By Kelly Dearmore
By Jim Schutze
By Rachel Watts
By Lauren Drewes Daniels
By Anna Merlan
By Lee Escobedo
By Alice Laussade
Like attentive, brilliant pupils, these bands have learned the language crafted by Lou Reed, John Cale, Maureen "Mo" Tucker, and Sterling Morrison and then used it to fashion their own unique sentences and stories. After all, lots of people speak English, but most never use more than a few thousand words; those who do are the gifted ones among us, the artists and inventors and pioneers who so eloquently shape our thoughts and give voice to our expressions. It's impossible to duplicate the sound of the VU--even the Velvets couldn't do it on their brief reunion tour--but it is possible to get inside the notes every now and then and understand how Lou Reed or Sterling Morrison played their instruments, even if you can never really understand why.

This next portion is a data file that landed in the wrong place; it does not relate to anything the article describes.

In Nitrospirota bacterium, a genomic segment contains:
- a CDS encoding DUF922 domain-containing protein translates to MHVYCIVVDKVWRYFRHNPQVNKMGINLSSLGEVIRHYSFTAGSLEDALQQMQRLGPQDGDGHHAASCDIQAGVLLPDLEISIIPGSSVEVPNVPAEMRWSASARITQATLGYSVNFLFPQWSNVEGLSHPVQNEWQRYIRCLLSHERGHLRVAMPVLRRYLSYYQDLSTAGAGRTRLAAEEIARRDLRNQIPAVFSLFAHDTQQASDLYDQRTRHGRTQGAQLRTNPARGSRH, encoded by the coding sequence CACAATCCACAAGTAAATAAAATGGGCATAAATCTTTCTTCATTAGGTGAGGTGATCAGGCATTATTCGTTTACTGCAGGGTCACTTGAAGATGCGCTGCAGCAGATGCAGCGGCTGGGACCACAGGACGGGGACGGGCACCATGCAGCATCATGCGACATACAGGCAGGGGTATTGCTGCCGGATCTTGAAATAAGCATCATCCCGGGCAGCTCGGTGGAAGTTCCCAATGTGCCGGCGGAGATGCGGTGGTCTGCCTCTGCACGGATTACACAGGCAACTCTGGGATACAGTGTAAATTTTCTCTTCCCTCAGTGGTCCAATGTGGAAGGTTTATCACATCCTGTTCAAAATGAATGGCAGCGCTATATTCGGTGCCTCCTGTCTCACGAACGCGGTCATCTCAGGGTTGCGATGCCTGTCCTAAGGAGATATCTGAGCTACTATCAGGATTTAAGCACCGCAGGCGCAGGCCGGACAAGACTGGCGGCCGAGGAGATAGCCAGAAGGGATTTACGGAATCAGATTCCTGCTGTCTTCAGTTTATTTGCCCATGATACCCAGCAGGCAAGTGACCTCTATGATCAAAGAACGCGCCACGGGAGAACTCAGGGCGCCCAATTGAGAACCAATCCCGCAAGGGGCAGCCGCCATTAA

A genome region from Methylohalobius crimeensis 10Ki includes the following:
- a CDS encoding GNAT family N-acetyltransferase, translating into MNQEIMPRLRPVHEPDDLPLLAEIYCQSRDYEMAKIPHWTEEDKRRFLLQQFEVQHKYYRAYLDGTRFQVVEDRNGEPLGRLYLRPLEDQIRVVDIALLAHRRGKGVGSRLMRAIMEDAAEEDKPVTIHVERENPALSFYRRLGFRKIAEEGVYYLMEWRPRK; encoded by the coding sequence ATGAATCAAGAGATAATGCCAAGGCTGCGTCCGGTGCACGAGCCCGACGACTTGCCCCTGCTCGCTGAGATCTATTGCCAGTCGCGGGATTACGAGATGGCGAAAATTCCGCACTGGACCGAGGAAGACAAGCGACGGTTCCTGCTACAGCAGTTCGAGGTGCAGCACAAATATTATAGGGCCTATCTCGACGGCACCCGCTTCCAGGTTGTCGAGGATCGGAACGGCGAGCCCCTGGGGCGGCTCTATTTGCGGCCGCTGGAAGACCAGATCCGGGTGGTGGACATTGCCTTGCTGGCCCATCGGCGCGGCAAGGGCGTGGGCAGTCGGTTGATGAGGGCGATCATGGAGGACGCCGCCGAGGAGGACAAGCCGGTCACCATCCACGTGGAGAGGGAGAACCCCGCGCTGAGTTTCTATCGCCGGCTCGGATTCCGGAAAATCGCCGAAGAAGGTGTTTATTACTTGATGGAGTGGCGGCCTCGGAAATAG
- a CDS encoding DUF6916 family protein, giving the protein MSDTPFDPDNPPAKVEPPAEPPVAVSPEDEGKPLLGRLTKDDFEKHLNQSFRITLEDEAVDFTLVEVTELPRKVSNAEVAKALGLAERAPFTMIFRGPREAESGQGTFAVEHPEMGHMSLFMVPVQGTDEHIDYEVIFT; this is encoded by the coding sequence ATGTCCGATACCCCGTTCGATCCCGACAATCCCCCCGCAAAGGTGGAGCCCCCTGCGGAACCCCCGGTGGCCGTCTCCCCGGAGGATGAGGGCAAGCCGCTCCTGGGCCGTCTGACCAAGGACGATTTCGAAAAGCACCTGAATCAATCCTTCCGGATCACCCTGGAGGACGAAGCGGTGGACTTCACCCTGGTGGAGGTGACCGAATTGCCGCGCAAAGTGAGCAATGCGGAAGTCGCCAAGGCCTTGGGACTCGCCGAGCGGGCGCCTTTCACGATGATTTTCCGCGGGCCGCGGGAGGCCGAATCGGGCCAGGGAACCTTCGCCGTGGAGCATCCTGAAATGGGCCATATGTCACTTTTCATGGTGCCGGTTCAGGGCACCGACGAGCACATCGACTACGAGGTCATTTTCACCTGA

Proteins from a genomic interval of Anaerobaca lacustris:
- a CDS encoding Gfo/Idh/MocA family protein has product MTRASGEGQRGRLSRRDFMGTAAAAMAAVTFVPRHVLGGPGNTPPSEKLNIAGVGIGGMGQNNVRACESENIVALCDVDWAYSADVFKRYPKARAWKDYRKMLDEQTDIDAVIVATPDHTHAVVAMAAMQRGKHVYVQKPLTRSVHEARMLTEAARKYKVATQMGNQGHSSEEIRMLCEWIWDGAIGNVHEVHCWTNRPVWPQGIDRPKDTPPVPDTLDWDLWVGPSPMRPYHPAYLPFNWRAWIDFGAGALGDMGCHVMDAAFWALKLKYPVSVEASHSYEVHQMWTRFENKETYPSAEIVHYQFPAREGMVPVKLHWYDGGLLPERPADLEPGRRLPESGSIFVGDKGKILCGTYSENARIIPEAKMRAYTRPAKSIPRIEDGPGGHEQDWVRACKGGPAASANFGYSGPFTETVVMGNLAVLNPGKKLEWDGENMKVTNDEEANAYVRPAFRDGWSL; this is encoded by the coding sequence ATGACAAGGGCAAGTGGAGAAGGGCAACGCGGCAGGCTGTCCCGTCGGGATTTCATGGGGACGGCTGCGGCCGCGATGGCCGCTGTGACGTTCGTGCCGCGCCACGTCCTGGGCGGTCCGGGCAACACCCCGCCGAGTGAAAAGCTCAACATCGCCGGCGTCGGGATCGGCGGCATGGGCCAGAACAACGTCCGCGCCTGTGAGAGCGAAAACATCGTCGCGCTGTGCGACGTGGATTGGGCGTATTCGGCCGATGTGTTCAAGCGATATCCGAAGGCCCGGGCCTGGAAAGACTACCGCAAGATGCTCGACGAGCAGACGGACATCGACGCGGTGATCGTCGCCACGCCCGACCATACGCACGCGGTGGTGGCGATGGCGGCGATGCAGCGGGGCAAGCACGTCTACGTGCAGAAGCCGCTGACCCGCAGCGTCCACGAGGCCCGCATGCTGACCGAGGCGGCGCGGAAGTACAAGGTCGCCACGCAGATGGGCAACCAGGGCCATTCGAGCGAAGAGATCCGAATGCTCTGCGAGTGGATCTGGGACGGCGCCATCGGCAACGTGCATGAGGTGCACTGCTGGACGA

Besides, Wareham doesn't write anything like Lou Reed: Where Reed was so often the subject of his work (sometimes thinly veiled, usually right there up front with a needle sticking out of his arm), Wareham pens his lyrics with disappearing ink and sings them through a wise guy's smirk. By turns silly (he rhymes "you're out all night chasing girlies" with "you're late to work, and you go home earlies") and sardonic ("Nixon's in a coma/And I hope it's gonna last"), Wareham exudes from a safe distance the sense of humor he never quite exposed in Galaxie 500.
Above all else, he's an optimist, a fact revealed in the buoyant music and the cherry lyrics that often play themselves out like an elaborate in-joke. Luna does not exist in a vacuum, no more than Stereolab (whose Laetitia Sadler joins Wareham on Penthouse for the hidden "Bonnie and Clyde," sung entirely in French) or Bedhead or any other remarkable band, but a sense of history should never doom the great ones to yesterday.
Luna performs February 3 at the Rehab Lounge.